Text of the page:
Farmers Nervously Await Outcome of Trade Talks

By: - May 23, 2018 12:00 am

John Minchillo/AP

Stateline May23

A grain salesman displays soybeans in Greenville, Ohio. The threat of Chinese tariffs has led some buyers to cancel their orders.

John Minchillo/AP

Editor’s note: This story was updated 5/24 to correct the proportion of U.S. soybeans that are shipped to China. It is two-thirds of beans exported, not two-thirds of beans harvested. 

Perhaps no group of U.S. farmers has more to lose from a trade war with China than soybean growers.

This planting season, the farmers have been watching the headlines as carefully as the weather, hoping that China won’t act on its threat to impose a 25 percent tariff on U.S. imports and thus restrict access to the largest soybean market in the world.

President Donald Trump, who once tweeted “trade wars are good, and easy to win,” has shown that he’s willing to step to the brink of one. So has Chinese President Xi Jinping, whose government has countered American tariff threats with threats of its own.

Midwestern farmers breathed a sigh of relief this week, when Chinese trade negotiators in Washington agreed to suspend tariffs and increase purchases of U.S. agricultural products. But the negotiations have yet to produce concrete commitments, and the trade fight is likely to continue.

“I’m excited, but cautiously excited,” said John Heisdorffer, a farmer in southeast Iowa and president of the American Soybean Association.

With farm incomes projected to drop this year to the lowest level since 2002, farmers say they’re especially vulnerable to market tremors. “Everyone’s at break-even or in the red, and any little thing like this can make you apprehensive,” Heisdorffer said of the trade spat.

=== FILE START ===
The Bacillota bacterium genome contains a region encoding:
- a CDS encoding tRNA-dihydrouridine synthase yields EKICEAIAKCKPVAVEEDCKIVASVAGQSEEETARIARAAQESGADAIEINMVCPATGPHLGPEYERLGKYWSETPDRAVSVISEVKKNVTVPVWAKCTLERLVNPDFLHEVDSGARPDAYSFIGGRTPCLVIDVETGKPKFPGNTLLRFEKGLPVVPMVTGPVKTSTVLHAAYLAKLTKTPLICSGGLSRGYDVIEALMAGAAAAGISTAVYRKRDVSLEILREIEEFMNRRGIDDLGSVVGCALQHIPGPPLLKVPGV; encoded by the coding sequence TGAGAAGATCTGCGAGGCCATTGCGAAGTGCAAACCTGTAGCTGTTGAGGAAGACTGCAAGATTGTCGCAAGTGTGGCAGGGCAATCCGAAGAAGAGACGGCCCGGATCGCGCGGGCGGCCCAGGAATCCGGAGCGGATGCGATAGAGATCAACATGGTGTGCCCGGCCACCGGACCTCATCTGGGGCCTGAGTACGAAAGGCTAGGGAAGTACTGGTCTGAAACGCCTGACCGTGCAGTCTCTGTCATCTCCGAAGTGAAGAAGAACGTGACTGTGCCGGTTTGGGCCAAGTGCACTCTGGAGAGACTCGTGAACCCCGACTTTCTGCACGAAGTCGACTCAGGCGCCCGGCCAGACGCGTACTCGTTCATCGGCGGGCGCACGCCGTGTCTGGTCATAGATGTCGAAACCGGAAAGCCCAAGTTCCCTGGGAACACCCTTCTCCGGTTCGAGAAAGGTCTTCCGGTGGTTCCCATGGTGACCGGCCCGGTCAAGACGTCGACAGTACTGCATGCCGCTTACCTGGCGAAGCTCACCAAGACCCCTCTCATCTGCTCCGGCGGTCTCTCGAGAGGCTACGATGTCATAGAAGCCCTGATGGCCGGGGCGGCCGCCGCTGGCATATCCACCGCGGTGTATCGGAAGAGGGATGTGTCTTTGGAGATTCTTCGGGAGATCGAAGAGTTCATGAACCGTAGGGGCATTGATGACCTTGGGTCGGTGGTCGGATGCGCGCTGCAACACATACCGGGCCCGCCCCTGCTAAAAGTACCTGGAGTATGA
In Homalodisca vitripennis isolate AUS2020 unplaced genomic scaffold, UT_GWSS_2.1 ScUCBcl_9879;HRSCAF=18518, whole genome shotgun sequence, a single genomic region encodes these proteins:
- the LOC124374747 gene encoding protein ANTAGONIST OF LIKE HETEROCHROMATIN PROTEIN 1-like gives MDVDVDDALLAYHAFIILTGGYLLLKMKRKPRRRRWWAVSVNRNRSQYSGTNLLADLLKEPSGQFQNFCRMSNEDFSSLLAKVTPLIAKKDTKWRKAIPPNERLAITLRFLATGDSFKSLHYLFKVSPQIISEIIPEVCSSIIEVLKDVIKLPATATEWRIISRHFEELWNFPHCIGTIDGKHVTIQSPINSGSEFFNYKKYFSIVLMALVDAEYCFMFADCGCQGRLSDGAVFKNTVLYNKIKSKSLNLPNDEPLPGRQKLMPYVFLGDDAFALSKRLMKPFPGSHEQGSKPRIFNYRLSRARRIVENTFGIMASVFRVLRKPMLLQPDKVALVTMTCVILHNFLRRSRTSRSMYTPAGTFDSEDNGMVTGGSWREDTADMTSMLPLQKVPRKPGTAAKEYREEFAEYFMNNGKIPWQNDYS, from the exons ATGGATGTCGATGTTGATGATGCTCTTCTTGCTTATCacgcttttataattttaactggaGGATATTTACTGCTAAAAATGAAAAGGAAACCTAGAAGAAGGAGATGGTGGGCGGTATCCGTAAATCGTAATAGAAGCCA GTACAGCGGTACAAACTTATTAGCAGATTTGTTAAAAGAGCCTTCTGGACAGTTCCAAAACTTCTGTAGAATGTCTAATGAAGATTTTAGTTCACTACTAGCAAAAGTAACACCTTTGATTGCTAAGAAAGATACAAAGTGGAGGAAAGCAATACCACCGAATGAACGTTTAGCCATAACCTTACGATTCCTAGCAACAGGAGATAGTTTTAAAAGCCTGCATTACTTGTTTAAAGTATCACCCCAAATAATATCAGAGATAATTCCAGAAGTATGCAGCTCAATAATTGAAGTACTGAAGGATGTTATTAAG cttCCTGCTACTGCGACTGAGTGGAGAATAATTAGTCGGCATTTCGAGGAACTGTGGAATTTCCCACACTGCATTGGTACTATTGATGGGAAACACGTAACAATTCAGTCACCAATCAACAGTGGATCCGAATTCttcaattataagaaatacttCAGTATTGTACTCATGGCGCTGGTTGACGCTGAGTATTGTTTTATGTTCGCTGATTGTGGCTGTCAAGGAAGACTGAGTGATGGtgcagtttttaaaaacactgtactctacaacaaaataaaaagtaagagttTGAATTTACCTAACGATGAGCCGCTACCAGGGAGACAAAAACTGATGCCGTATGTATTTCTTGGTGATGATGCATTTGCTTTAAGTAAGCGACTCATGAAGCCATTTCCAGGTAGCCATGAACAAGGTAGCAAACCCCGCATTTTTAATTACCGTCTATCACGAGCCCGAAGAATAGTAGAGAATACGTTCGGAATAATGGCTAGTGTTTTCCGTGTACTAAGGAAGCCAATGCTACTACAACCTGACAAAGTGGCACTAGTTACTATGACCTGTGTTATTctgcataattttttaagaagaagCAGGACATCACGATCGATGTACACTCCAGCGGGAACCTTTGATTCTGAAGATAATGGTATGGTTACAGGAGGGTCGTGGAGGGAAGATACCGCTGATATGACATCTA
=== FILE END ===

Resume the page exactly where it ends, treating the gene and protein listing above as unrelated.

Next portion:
Soybean farmers haven’t been hit hard by the trade tensions yet. Soybean prices fell when China threatened a tariff but later stabilized. Midwestern farmers don’t typically sell many beans in the spring, anyway.

But a soybean tariff could have a big impact, more so than a 25 percent tariff on pork that China imposed in April and farmers say is already affecting prices. “There are animals that we’ve marketed that we’ve lost money on,” said Bill Shipley, the president of the board of the Iowa Soybean Association and a farmer who grows soy and raises pigs.

While U.S. Treasury Secretary Steven Mnuchin said Monday that both the United States and China have agreed to suspend tariffs, it wasn’t clear what tariffs would be suspended and when. And the long-term impact on farmers remains to be seen.

Some analysts and economists say it’s hard to tease out tariffs from larger market forces, such as an abundance of pork in China that’s depressing demand for both pork and soybean-derived animal feed.

Trump boasted in a tweet Monday that U.S. farmers would see their exports increase. “China has agreed to buy massive amounts of ADDITIONAL Farm/Agricultural Products – would be one of the best things to happen to our farmers in many years!”

Trade negotiators released a vague statement saying that China would “significantly increase purchases” of U.S. goods and services but didn’t specify a dollar amount, time period, or types of products.

Popular Pig Parts

This year American farmers are expected to plant more acres of soybeans than corn for the first time in decades. Almost two-thirds of beans exported in recent years have been shipped to China, where soybeans are used in animal feed and cooking oil.

Analysts expected soybeans to be one of the biggest victims of the escalating trade fight.

In March, Trump announced tariffs on steel and aluminum imports, including those from China. The Chinese government responded in April by imposing tariffs on pork and 127 other U.S. products. Days later, Trump proposed another set of tariffs on over 1,300 imported Chinese goods. The Chinese government responded by threatening duties on soybeans and 105 other goods.

Purdue University estimated that a Chinese tariff on U.S. soybeans could mean economic losses of between $1.7 billion and $3.3 billion a year.

Despite the looming threat of tariffs, soybean markets have remained relatively stable. Yes, sales of soybeans to China dropped in April and May, inspiring a flurry of anxious headlines. But U.S. sales to China typically fall in the spring, when most beans from last year’s harvest have already been sold and the soybean harvest is beginning in Brazil and Argentina.